Maven Support in Bndtools — Future Directions
Enhancing support for Maven is a perennial topic amongst Bndtools developers and users, and during the Bndtools Hackathon last week we discussed the topic in-depth. As a result, we have determined that there will be two broad approaches towards Maven support in Bndtools. The choice between these approaches will be largely a matter of taste, and the user’s attitude and motivation towards the tools.
One set of developers comes from the Maven world and is generally happy with the “Maven Way”; they do not want it to change significantly. We feel that these users are already well served by the Felix Bundle Plugin, m2eclipse and even other IDEs such as NetBeans.
Bndtools cannot and should not compete with those tools as a generic Maven-centric IDE; yet we can still add value. For example even when using m2eclipse, we can offer our wizards for creating Declarative Services or Blueprint components, and we can provide a great way to launch, test and debug OSGi applications from within the IDE.
Also our support for the OSGi R5 Repositories and Resolver specifications means that you can work with bundles built by Maven and deployed to a repository – e.g. Nexus, Artifactory, or even just the bundles installed in your “local” repository – resolve your top-level bundles and generate an application descriptor. This descriptor can then be fed back into the Maven build chain to create a fully assembled and deployed application. We feel we can do a much better job of this than other tools because we take full advantage of OSGi’s rich Capabilities and Requirements dependency model.
We call the above a “Maven first” approach. To make it work, certain parts of Bndtools will have to be decoupled from the internal build system so that, for example, we can resolve and run without having to be inside a bnd-style project. This decoupling is anyway good for Bndtools’ internal modularity, and we expect to complete it in time for the 2.2 release.
The second approach is for developers who prefer a more OSGi-centric development process, and who want to use the advanced build-time features of bnd/Bndtools while still using a fully Maven-based offline build.
For example one of the most exciting features we are working on in 2.2 is baselining, which (briefly) means the tool helps to ensure your packages and bundles are correctly versioned according to the OSGi Semantic Versioning guidelines, by breaking the build when versions are incorrect, and offering quick-fixes to get it back into shape. Ferry Huberts has written an overview on his blog.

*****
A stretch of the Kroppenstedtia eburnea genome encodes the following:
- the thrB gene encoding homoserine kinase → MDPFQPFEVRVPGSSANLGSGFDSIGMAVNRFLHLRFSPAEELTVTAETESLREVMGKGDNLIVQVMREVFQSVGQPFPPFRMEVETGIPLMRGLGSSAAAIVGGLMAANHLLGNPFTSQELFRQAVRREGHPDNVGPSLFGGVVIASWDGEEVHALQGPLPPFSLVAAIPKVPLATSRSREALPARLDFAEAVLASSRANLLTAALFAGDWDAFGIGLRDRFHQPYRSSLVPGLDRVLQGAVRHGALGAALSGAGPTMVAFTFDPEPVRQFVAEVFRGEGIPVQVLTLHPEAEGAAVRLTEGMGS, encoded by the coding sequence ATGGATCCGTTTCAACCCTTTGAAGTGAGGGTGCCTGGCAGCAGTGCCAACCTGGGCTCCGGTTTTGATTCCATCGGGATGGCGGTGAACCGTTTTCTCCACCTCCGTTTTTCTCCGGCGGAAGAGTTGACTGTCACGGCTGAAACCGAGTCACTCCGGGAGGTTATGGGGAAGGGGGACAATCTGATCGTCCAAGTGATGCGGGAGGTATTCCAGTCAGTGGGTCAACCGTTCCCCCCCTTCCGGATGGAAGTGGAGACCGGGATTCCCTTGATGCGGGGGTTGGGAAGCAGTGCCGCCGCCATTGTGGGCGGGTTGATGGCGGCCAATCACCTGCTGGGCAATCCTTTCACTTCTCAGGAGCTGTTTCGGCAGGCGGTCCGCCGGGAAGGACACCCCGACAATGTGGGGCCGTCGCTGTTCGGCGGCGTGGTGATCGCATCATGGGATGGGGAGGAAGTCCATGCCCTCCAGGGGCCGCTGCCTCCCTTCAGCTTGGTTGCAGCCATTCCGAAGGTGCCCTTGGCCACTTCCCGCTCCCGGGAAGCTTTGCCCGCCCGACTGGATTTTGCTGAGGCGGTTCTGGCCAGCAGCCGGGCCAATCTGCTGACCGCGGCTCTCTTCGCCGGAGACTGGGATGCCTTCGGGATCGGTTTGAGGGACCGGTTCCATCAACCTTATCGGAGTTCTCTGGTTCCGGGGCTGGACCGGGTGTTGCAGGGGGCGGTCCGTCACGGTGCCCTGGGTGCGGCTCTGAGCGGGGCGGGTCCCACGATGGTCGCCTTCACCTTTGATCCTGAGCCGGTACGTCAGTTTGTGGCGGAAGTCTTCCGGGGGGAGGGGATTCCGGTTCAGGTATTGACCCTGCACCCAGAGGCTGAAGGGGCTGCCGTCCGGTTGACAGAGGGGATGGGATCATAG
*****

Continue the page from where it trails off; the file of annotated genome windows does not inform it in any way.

Another feature that Bndtools has always offered is very fast incremental builds, which are integrated with the launching subsystem so that your code is compiled, built and already running in your application as soon as you save it. Incremental building is always a problem with Maven, and even m2eclipse doesn’t do it very well (though it seems to be improving gradually).
These features are hard-to-impossible to implement given the control (or rather, lack of control) afforded to us by the existing Felix Bundle Plugin. That plugin basically only creates the JAR file during the packaging phase, whereas in Bndtools bnd maintains the build model so that it can be used in Eclipse, Ant, Maven, Gradle and others.
Therefore we are working on a new plugin for Maven that allows bnd to take more control. We call this the “bnd first” approach. Actually the plugin was started by Toni Menzel, and Peter Kriens has begun enhancing it. So far it looks extremely promising, but unfortunately it is still quite experimental and will probably not be release-quality in time for 2.2. If you are interested in trying it before then, please engage on the Bndtools mailing list.
As ever, enhancing Maven support does not mean that we are reducing our support for existing Ant builds. We will continue to offer a modular Ant-based build system with our project templates, and in fact some of the work done at the hackathon by PK Søreide helped to improve the performance of our Ant tasks by a factor of three to four.
Also, Paul Bakker worked on a new Gradle build template, which turned out up to ten times faster than the old Ant build! We hope to have this ready in 2.2.
So our focus continues to be this: enabling you to be as productive as possible as an OSGi developer, irrespective of your choice of build tool.